Hublot has attempted a different adaptation for its Spirit of Big Bang Tourbillon Carbon Blue. The pre-existing movement has been reworked, and the skeleton framework has been redesigned. And the reason is no mystery; these days, tourbillons are meant to be seen, exhibited, shown off. This is the case with the Octo Roma Tourbillon Sapphire, where the blue of the movement cuts across the sandblasted gold of the case with its sapphire case band. And with the Graham Chronofighter Superlight Tourbillograph, with its carbon case and eye-watering price tag.

La ronde des tourbillons

Octo Roma Tourbillon Sapphire © WorldTempus/David Chokron

La ronde des tourbillons

Chronofighter Superlight Tourbillograph © Graham

It’s also a key feature of the Klepcys Vertical Tourbillon Skeleton. In the dead centre of the watch, under a sapphire dome, a huge arched bridge holds in place a vertically mounted tourbillon. This is probably the first of its kind we’ve seen. It comes in three different case finishes, each as spectacular as the next, thanks to the openworked dial and the movement visible underneath.

La ronde des tourbillons

Klepcys Vertical Tourbillon Skeleton © WorldTempus/David Chokron

Finally, Kerbedanz unveiled a tourbillon that marries two signature aspects. The first is the company’s skill with exceptional gem-set timepieces. The second is the biggest and possibly most spectacular tourbillon we’ve ever seen. The result is the Royal Maximus, which has virtually every surface smothered with baguette-cut diamonds, and at the centre, a monumental rotating regulating organ. So, while the temperature may be tepid, it’s nevertheless extremely pleasant.

La ronde des tourbillons

Tourbillon Maximus Royal © Kerbedanz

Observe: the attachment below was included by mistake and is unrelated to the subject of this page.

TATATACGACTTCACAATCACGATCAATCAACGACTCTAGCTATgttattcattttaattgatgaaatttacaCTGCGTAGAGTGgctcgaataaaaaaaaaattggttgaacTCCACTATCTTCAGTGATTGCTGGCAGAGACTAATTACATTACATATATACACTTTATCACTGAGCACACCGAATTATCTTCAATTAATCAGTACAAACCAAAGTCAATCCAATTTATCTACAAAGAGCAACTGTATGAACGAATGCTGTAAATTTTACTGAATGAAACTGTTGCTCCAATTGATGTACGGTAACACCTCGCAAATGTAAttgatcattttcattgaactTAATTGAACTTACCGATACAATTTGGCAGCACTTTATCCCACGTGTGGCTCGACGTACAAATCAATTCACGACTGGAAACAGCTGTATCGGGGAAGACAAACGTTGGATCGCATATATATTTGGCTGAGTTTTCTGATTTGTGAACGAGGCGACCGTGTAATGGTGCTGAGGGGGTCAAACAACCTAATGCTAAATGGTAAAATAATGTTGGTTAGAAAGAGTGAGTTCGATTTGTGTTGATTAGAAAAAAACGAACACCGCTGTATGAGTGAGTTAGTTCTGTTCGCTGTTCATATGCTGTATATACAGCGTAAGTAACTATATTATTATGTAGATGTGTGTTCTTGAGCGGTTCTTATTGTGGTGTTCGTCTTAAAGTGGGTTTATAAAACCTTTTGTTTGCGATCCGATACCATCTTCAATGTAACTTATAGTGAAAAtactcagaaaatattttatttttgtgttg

Brands

Named after John Arnold, the English watchmaker of the 18th century renowned for his work on chronometers and marine chronometers, Arnold & Son perpetuates the legacy of its namesake from the heart...

Find out more >

Bulgari has its own clear definition of excellence, which involves the perfect balance between design, added-value, quality of its products and its worldwide service. In the case of Bulgari...

Find out more >

Maison Chopard epitomises the alliance between watchmaking and jewellery. It has always known how to meet the expectations of its day, relying on four essential values: expertise, tradition,...

Find out more >

Above all, Cyrus sees itself as a non-conventional firm. With a very distinctive style and a number of patented functions, the Firm is committed to proving that fine watchmaking can be innovative...

Find out more >

Chronométrie Ferdinand Berthoud offers a contemporary take on the work of a master watchmaker. Its exclusive timepieces, developed by today’s master watchmakers, are a tribute to the excellence...

Find out more >

Based in La Chaux-de-Fonds in Switzerland, Graham preserves the legacy of London clockmaker George Graham, developing modern timepieces that combine sophisticated techniques with an atypical design.

Find out more >

From the outset, Hublot has embodied design and innovation that differ markedly from the established watchmaking order. With the impetus provided by Jean-Claude Biver, by 2004 these values had...

Find out more >

Jacob & Co. is an artistic visionary Maison that displays boundless creative freedom. Setting a completely new tone, both in terms of design and complications, it celebrates being different.

Find out more >

Kerbedanz offers the discerning customer highly exclusive timepieces as unique pieces or strictly limited editions packed with symbolism.

Find out more >